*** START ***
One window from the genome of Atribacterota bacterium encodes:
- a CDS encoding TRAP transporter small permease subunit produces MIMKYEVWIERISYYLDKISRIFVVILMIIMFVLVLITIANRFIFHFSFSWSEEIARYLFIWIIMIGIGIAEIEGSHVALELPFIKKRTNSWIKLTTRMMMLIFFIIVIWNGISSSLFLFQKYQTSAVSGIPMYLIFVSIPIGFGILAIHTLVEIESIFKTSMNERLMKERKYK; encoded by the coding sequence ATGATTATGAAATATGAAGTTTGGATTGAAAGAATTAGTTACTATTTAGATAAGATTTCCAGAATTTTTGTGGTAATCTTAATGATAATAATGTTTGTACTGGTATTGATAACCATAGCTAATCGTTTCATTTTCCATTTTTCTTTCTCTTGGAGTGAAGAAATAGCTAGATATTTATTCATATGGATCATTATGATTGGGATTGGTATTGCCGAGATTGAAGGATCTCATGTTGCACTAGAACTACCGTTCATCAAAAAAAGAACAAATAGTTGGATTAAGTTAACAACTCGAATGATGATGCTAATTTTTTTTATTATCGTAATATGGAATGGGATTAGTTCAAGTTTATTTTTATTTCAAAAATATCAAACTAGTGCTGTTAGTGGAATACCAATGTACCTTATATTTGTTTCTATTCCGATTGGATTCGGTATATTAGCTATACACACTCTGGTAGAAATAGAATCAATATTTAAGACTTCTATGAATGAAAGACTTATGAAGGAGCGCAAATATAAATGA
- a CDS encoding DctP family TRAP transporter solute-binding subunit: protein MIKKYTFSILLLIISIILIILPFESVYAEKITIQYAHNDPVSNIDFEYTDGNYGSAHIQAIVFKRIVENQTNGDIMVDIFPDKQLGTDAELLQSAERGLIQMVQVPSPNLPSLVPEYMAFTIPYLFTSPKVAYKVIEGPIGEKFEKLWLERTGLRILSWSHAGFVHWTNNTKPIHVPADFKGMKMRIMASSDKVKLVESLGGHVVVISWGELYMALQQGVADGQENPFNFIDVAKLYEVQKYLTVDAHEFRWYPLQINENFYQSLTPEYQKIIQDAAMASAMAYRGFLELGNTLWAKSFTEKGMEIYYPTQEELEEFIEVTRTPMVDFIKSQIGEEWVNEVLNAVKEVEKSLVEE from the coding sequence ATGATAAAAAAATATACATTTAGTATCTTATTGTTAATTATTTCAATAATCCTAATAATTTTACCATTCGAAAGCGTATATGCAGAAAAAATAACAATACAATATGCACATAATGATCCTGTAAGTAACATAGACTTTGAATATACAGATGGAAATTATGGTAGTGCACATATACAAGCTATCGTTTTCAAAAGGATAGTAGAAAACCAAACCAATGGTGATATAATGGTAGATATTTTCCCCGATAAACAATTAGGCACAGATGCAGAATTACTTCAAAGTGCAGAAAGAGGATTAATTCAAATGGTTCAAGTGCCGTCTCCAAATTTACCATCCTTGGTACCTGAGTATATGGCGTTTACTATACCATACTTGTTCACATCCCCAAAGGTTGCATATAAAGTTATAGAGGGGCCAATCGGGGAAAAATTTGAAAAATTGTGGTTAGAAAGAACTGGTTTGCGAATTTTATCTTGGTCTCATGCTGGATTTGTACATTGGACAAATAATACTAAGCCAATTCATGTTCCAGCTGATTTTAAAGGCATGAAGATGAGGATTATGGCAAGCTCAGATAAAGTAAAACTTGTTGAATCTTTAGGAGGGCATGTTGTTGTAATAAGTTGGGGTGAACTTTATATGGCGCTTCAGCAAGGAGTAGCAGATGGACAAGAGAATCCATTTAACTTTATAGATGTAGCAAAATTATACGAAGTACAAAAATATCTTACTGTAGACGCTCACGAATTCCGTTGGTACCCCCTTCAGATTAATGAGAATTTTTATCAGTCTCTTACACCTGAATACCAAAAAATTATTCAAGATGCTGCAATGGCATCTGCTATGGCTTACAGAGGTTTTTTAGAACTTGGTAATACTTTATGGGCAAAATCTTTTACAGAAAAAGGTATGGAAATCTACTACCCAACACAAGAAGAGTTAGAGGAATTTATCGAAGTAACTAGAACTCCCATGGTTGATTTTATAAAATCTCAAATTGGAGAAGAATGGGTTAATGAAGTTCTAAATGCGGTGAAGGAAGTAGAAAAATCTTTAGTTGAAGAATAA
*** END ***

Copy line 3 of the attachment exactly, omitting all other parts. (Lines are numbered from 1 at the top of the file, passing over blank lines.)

- a CDS encoding DctP family TRAP transporter solute-binding subunit: protein MIKKYTFSILLLIISIILIILPFESVYAEKITIQYAHNDPVSNIDFEYTDGNYGSAHIQAIVFKRIVENQTNGDIMVDIFPDKQLGTDAELLQSAERGLIQMVQVPSPNLPSLVPEYMAFTIPYLFTSPKVAYKVIEGPIGEKFEKLWLERTGLRILSWSHAGFVHWTNNTKPIHVPADFKGMKMRIMASSDKVKLVESLGGHVVVISWGELYMALQQGVADGQENPFNFIDVAKLYEVQKYLTVDAHEFRWYPLQINENFYQSLTPEYQKIIQDAAMASAMAYRGFLELGNTLWAKSFTEKGMEIYYPTQEELEEFIEVTRTPMVDFIKSQIGEEWVNEVLNAVKEVEKSLVEE from the coding sequence ATGATAAAAAAATATACATTTAGTATCTTATTGTTAATTATTTCAATAATCCTAATAATTTTACCATTCGAAAGCGTATATGCAGAAAAAATAACAATACAATATGCACATAATGATCCTGTAAGTAACATAGACTTTGAATATACAGATGGAAATTATGGTAGTGCACATATACAAGCTATCGTTTTCAAAAGGATAGTAGAAAACCAAACCAATGGTGATATAATGGTAGATATTTTCCCCGATAAACAATTAGGCACAGATGCAGAATTACTTCAAAGTGCAGAAAGAGGATTAATTCAAATGGTTCAAGTGCCGTCTCCAAATTTACCATCCTTGGTACCTGAGTATATGGCGTTTACTATACCATACTTGTTCACATCCCCAAAGGTTGCATATAAAGTTATAGAGGGGCCAATCGGGGAAAAATTTGAAAAATTGTGGTTAGAAAGAACTGGTTTGCGAATTTTATCTTGGTCTCATGCTGGATTTGTACATTGGACAAATAATACTAAGCCAATTCATGTTCCAGCTGATTTTAAAGGCATGAAGATGAGGATTATGGCAAGCTCAGATAAAGTAAAACTTGTTGAATCTTTAGGAGGGCATGTTGTTGTAATAAGTTGGGGTGAACTTTATATGGCGCTTCAGCAAGGAGTAGCAGATGGACAAGAGAATCCATTTAACTTTATAGATGTAGCAAAATTATACGAAGTACAAAAATATCTTACTGTAGACGCTCACGAATTCCGTTGGTACCCCCTTCAGATTAATGAGAATTTTTATCAGTCTCTTACACCTGAATACCAAAAAATTATTCAAGATGCTGCAATGGCATCTGCTATGGCTTACAGAGGTTTTTTAGAACTTGGTAATACTTTATGGGCAAAATCTTTTACAGAAAAAGGTATGGAAATCTACTACCCAACACAAGAAGAGTTAGAGGAATTTATCGAAGTAACTAGAACTCCCATGGTTGATTTTATAAAATCTCAAATTGGAGAAGAATGGGTTAATGAAGTTCTAAATGCGGTGAAGGAAGTAGAAAAATCTTTAGTTGAAGAATAA